June 4, 2014

Llew Taylor and Riverine Ecology course at Karongwe


Ben Coley, Head Instructor for EcoTraining gave us a bit of insight on the Riverine Ecology Course that took place at Karongwe Game Reserve
Last week, Eco-Training’s Karongwe students were fortunate enough to entertain the services of Llew Llew Taylor from Taylor Environmental.   Llew has spent decades working from various governments environment departments before branching out on his own.  His specialty is something that we know is vital for all life on Earth, but something that we all take for granted: water.
For a day and half, Llew imparted his knowledge, explaining the various properties of water and WHY it, and the ecosystem associated around it is so important.  After a brief lecture, we headed out into the field to examine the quality of the water in the Karongwe River.  One of the best ways to measure the quality of a river is to examine which species of ‘macro-invertebrates’ are found within in.  In order to do this, teams were given the task of taking samples of the water from various different areas, and then identifying its inhabitants.  All organisms have an ecological niche within which they can survive.  Factors such a PH levels and the amount of sediment will dictate which animals can exist within it.  Therefore, each species is assigned a number between 1-15 depending on its rarity.  The rarer the species, the better the water quality.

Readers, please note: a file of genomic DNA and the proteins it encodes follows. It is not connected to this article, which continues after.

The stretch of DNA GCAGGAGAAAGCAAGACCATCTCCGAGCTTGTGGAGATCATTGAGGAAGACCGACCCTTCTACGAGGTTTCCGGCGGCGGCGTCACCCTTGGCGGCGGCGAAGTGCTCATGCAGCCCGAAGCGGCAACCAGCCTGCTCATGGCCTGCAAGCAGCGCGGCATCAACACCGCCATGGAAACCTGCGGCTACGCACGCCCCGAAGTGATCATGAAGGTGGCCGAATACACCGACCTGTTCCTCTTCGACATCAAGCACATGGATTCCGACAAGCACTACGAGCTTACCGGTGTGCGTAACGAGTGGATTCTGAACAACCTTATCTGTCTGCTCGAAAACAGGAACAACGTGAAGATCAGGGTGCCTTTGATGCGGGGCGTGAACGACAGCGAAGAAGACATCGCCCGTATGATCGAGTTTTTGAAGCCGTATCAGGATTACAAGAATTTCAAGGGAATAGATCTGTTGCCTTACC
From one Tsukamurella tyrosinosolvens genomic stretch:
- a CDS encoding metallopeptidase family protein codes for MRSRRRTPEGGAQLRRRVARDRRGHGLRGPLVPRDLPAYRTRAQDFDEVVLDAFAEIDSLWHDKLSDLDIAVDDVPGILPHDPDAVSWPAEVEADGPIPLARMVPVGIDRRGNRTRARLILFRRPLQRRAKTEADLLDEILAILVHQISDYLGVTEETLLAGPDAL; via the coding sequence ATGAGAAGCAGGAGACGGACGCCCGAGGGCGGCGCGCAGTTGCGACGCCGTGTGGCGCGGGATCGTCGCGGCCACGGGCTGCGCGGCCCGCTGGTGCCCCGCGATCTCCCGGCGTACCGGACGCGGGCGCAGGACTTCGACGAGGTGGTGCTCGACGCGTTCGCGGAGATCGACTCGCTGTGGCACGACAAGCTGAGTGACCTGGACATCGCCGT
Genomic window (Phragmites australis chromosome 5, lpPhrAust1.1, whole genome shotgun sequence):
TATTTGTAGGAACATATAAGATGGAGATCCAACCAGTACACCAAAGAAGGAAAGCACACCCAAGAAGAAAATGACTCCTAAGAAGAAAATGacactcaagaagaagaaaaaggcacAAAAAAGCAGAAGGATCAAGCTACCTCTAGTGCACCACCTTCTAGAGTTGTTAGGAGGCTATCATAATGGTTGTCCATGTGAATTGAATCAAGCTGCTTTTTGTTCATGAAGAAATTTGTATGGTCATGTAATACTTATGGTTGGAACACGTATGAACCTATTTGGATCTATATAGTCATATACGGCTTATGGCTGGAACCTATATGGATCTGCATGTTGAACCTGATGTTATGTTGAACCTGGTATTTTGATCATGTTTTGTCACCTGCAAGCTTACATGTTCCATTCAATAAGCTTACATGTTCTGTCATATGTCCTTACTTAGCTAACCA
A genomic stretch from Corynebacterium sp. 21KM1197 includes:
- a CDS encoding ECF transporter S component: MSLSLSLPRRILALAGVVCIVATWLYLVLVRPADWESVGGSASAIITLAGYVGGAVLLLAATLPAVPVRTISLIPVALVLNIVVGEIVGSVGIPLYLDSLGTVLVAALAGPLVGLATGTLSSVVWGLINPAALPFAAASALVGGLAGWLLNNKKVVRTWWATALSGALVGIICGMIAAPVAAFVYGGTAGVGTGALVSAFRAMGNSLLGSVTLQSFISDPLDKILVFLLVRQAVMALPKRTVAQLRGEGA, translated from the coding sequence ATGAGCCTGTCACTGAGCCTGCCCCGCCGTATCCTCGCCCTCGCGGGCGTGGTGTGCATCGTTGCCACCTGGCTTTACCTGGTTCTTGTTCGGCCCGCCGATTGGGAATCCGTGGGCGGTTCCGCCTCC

The students also did a vegetation survey whereby species of plant life within the riverine boundaries were examined and assigned values based upon their densities.  Most importantly, alien or invasive, species were also identified.  These 2 pools of results were entered into a standardized spreadsheet and the end result showed that the Karongwe River was good quality!

Practical exercises are all enjoyable and the whole process helped to give the students a better understanding of why it is important to respect and understand the riverine ecosystem.  `The position chosen was close to a weir and its high vantage point allowed a resident hippo cow and her young offspring the perfect view of our activities.  At no point did she show any aggression towards us and her demeanour was more one of curiosity as the students busied themselves with nets and petrie dishes! We also took the opportunity to examine some the other riverine inhabitants such as the beautiful scarlet dropwing.
Llew’s experience and knowledge was hugely beneficial in aiding a better understanding of nature’s most valuable elixir and the students were awarded a certificate of achievement at the end of the course.     







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